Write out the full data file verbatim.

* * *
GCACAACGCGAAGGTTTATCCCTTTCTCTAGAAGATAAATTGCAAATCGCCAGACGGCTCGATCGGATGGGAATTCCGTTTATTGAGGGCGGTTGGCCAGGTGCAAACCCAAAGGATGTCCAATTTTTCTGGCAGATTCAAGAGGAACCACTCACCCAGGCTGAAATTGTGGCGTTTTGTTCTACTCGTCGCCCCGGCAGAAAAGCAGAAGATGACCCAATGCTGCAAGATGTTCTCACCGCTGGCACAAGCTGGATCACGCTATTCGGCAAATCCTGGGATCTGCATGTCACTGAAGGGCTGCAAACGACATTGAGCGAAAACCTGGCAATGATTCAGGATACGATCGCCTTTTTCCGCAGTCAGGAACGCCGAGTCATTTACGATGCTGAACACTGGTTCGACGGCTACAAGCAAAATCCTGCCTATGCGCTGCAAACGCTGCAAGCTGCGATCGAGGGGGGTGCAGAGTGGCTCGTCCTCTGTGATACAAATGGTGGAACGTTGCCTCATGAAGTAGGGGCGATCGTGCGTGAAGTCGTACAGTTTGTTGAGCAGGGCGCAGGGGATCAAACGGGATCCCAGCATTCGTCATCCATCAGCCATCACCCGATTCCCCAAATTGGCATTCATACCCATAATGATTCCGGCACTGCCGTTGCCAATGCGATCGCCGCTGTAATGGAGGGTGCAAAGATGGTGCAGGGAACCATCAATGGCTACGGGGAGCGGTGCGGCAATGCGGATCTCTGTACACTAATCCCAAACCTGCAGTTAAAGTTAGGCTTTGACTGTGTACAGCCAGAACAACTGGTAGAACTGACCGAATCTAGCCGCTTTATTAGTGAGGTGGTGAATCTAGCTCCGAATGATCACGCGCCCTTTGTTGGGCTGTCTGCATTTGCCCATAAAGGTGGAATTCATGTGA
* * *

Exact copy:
GCACAACGCGAAGGTTTATCCCTTTCTCTAGAAGATAAATTGCAAATCGCCAGACGGCTCGATCGGATGGGAATTCCGTTTATTGAGGGCGGTTGGCCAGGTGCAAACCCAAAGGATGTCCAATTTTTCTGGCAGATTCAAGAGGAACCACTCACCCAGGCTGAAATTGTGGCGTTTTGTTCTACTCGTCGCCCCGGCAGAAAAGCAGAAGATGACCCAATGCTGCAAGATGTTCTCACCGCTGGCACAAGCTGGATCACGCTATTCGGCAAATCCTGGGATCTGCATGTCACTGAAGGGCTGCAAACGACATTGAGCGAAAACCTGGCAATGATTCAGGATACGATCGCCTTTTTCCGCAGTCAGGAACGCCGAGTCATTTACGATGCTGAACACTGGTTCGACGGCTACAAGCAAAATCCTGCCTATGCGCTGCAAACGCTGCAAGCTGCGATCGAGGGGGGTGCAGAGTGGCTCGTCCTCTGTGATACAAATGGTGGAACGTTGCCTCATGAAGTAGGGGCGATCGTGCGTGAAGTCGTACAGTTTGTTGAGCAGGGCGCAGGGGATCAAACGGGATCCCAGCATTCGTCATCCATCAGCCATCACCCGATTCCCCAAATTGGCATTCATACCCATAATGATTCCGGCACTGCCGTTGCCAATGCGATCGCCGCTGTAATGGAGGGTGCAAAGATGGTGCAGGGAACCATCAATGGCTACGGGGAGCGGTGCGGCAATGCGGATCTCTGTACACTAATCCCAAACCTGCAGTTAAAGTTAGGCTTTGACTGTGTACAGCCAGAACAACTGGTAGAACTGACCGAATCTAGCCGCTTTATTAGTGAGGTGGTGAATCTAGCTCCGAATGATCACGCGCCCTTTGTTGGGCTGTCTGCATTTGCCCATAAAGGTGGAATTCATGTGA